Visual ArtsDecember 09, 2014


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In January 2013, Rutgers Camden Center for the Arts presented an exhibition called “Visions of Camden,” which explored the city’s history through visual interpretations.

And one of the most instantly identifiable images is Nipper, the dog depicted in the Francis Barraud painting “His Master’s Voice,” whose likeness became the logo for the RCA Victor Company.

Now through December 18, visitors to the Stedman Gallery at Rutgers Camden can see and hear “Sounds of Camden,” an exhibition that follows the development of the Victor Talking Machine Company/RCA Victor in Camden.

While “Visions of Camden” touched on the importance of what the company meant to Camden’s past, “Sounds of Camden” digs deeper and explores its impact on a larger scale.

“This is one of the country’s most fabulous stories,” said Stefán Örn Arnärson, the Walter K. Gordon Theater and Concert Manager and the exhibition co-curator.

“Sounds of Camden” documents – with a selection of original record-playing machines*, as well as aural memories and new sound creations, a listening booth, a recording booth, and more – not only the past, but how the innovative ideas and inventions that originated in Camden changed the world.

It was not, however, only what was being manufactured that was new and exciting. As the technology evolved, so did the need for high-quality facilities in which to record the music that people wanted to hear.

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Did you know, for example, that the first recording of a full symphony orchestra was made in 1917 in a studio in Camden?

“Sound technology is like a time capsule,” Arnärson explains. And in that context, Camden was a major player.

In 1929, the Victor Talking Machine Company was bought by Radio Corporation of American (RCA), a New York company that pioneered commercial radio in the same way that Victor was at the forefront of sound recording,

Now, along with being a leader in the recorded music industry, Camden became the largest manufacturer of radio sets in the world.

“The jump – from lamps to transistors – was huge,” Arnärson said. “It was a completely different technology. It laid the groundwork for computers.”

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And it kept going from there – television, military communications systems and the 1969 link between Earth and the astronauts on the moon all originated in Camden. That’s right, according to the Camden County Historical Society site, “When Neil Armstrong and Edward ‘Buzz’ Aldrin, Jr., became the first human beings to set foot on the moon, they communicated with each other as well as the rest of the world through backpack radio systems built at RCA’s Camden facility.”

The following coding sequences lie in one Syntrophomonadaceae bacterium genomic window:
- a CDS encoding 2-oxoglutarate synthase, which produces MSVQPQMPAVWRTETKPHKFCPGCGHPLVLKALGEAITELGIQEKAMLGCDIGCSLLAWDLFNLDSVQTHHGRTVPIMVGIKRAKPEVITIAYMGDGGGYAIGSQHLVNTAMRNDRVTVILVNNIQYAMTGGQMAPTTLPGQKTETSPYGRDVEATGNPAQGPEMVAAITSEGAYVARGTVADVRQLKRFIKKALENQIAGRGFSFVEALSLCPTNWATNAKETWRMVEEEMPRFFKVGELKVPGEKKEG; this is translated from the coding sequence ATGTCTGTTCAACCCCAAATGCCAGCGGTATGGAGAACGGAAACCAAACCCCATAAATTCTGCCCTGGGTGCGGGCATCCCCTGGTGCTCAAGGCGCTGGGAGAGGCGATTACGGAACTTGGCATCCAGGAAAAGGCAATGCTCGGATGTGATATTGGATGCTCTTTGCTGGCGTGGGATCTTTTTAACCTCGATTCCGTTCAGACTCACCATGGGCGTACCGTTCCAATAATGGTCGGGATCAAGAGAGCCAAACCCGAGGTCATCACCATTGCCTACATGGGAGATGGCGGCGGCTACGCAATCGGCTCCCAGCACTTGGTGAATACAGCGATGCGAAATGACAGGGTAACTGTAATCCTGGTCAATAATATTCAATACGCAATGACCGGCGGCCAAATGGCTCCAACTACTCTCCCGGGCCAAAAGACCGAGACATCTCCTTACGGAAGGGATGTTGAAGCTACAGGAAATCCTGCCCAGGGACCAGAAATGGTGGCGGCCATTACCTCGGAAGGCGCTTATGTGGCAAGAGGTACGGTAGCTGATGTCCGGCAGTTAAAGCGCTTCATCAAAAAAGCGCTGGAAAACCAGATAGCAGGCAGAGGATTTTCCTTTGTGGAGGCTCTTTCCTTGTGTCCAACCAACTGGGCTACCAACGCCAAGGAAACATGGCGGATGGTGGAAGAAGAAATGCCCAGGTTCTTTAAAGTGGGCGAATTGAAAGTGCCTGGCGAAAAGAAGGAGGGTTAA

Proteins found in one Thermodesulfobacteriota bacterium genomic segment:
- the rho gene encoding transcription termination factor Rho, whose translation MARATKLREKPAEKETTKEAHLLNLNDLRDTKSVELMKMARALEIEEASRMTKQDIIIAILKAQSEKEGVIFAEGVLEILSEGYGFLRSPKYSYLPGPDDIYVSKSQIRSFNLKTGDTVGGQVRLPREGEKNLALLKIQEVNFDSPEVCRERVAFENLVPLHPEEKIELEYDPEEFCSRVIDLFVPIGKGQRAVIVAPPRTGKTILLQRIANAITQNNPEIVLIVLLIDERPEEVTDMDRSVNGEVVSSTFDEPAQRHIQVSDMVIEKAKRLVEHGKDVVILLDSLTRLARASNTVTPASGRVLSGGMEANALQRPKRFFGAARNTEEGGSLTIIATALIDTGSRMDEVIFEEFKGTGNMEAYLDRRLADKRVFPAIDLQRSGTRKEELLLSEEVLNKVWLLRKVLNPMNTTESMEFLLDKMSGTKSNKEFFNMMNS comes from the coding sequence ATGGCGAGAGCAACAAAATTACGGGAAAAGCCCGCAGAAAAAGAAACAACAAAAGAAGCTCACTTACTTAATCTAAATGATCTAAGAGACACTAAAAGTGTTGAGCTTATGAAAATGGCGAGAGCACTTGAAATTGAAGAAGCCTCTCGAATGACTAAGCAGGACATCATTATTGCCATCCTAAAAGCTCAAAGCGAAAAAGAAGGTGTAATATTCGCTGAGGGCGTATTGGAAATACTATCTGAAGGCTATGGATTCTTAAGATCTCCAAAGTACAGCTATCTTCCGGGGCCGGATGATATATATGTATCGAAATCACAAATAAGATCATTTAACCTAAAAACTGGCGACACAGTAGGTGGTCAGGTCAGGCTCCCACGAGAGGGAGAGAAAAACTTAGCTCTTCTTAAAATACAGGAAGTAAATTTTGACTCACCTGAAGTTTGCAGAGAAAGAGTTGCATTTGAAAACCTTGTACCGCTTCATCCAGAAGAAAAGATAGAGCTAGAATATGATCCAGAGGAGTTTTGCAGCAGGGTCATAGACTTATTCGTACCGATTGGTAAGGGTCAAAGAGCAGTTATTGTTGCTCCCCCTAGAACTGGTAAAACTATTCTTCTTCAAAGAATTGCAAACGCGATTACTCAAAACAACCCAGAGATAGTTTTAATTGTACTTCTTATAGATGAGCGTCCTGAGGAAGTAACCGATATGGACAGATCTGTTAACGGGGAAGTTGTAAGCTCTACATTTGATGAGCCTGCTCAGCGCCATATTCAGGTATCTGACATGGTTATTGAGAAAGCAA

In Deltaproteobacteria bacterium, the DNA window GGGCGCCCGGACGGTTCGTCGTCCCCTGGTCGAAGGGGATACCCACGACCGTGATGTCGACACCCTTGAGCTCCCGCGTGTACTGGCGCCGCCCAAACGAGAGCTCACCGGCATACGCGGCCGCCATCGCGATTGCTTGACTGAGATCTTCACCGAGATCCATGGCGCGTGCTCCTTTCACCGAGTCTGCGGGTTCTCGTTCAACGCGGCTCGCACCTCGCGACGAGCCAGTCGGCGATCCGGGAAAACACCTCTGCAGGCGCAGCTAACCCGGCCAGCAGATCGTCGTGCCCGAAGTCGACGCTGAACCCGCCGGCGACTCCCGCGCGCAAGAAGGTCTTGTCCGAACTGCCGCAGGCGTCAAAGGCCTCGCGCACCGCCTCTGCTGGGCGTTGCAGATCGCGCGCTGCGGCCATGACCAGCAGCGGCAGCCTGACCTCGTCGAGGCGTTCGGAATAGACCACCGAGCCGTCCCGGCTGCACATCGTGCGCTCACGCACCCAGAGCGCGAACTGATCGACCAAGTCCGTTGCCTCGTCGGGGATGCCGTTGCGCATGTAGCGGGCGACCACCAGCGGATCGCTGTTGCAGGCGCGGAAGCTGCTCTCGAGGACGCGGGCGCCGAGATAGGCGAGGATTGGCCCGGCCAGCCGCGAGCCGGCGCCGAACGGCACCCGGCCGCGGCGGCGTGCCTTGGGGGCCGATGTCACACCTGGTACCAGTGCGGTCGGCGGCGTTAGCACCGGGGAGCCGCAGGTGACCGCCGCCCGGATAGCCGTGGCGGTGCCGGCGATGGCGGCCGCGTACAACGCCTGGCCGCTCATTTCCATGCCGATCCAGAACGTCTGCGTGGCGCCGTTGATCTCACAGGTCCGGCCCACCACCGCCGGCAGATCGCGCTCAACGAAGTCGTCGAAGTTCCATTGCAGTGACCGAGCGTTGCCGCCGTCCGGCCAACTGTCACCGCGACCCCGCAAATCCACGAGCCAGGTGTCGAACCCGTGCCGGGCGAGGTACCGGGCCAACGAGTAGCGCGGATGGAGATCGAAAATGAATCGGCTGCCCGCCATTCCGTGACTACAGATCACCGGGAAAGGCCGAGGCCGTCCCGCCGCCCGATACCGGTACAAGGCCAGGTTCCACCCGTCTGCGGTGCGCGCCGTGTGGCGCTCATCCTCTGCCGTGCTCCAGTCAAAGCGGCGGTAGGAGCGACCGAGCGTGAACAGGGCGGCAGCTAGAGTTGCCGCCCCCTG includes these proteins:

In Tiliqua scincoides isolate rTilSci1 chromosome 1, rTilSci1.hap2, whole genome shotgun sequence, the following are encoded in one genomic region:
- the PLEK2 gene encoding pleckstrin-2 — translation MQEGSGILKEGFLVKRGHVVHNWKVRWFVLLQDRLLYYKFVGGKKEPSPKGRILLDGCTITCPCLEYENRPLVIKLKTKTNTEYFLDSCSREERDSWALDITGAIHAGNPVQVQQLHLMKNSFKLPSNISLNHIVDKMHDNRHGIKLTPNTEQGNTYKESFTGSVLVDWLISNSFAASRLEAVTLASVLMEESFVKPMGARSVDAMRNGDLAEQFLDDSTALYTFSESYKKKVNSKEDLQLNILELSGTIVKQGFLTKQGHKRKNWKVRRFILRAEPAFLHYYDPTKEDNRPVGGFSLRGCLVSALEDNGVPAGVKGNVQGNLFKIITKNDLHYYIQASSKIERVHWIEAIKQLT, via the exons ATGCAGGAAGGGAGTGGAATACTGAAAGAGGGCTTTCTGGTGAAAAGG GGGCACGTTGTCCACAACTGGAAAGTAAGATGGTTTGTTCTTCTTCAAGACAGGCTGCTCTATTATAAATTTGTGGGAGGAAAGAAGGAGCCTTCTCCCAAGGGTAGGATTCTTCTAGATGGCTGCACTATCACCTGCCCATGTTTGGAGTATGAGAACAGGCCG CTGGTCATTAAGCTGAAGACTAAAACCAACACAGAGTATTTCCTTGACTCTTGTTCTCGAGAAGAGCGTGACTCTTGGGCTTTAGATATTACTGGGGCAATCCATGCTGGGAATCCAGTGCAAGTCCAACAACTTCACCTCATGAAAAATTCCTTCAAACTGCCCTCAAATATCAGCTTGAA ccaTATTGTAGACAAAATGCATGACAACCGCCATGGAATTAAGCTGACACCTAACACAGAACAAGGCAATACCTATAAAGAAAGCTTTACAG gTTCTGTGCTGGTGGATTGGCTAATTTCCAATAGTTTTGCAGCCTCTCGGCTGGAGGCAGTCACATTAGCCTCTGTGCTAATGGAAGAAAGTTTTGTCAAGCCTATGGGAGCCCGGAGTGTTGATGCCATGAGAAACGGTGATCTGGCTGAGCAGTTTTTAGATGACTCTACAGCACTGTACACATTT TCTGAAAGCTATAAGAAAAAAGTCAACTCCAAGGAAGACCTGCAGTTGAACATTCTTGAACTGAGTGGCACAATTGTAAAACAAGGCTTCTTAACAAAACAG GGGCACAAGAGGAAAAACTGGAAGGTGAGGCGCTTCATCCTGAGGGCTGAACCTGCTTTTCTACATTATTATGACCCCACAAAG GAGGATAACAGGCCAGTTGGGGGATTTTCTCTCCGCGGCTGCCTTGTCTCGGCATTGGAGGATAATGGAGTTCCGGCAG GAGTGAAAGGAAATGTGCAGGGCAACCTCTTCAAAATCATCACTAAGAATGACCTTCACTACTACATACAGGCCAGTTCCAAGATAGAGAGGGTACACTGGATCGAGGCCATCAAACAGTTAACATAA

“Sounds of Camden” features four interactive listening stations developed by Arnärson. Visitors can sample classical and popular recordings produced at RCA Victor, voices of Camden, and recordings of and by Walt Whitman, a longtime Camden resident.

Arnärson, in addition to his job at Rutgers, is a musician and a sound guy. His first foray into recording was when he was 10 or 11 and fiddled around with his father’s reel-to-reel machine. Since then, he has played professionally and been involved in many recording sessions.

And because he has experience with both creation and documentation, he is able to understand the process and concept from both sides.

This perspective makes him all the more passionate about bringing to light the significance of Camden’s contributions.

“I would like nothing more,” said Arnärson, “than to see an entire museum dedicated to sharing this more widely.

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“It is a story that needs to be told.”

 

“Sounds of Camden” runs through Dec. 18 at the Stedman Gallery in the Rutgers Camden Center for the Arts at Third and Pearl Streets, Camden. Gallery hours are Monday through Saturday from 10 a.m. to 4 p.m., with extended hours on Thursdays until 8 p.m. The exhibit is free.

 

* Items in this exhibition were lent to RCCA by:

  • Camden County Historical Museum, Camden NJ
  • RCA Heritage Project Museum at Rowan University, Glassboro NJ
  • State of Delaware Division of Historical and Cultural Affairs, Dover DE

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Shen Shellenberger
Shen Shellenberger

Shen’s been a Jersey girl for most of her life, other than living for a three-year stretch in Portland, Oregon, and six magical months in Tokyo. Shen loves the arts in all of its various forms – from the beauty of a perfectly-placed base hit to the raw energy of rock ‘n’ roll – and has successfully passed on this appreciation to her three grown children. Shen’s most recent jobs include WXPN (1993-2001) and the Philadelphia Museum of Art (2003-present). Shen also has been a working freelancer for 25 years, and operated her own frame shop in Mt. Holly in the late-70s.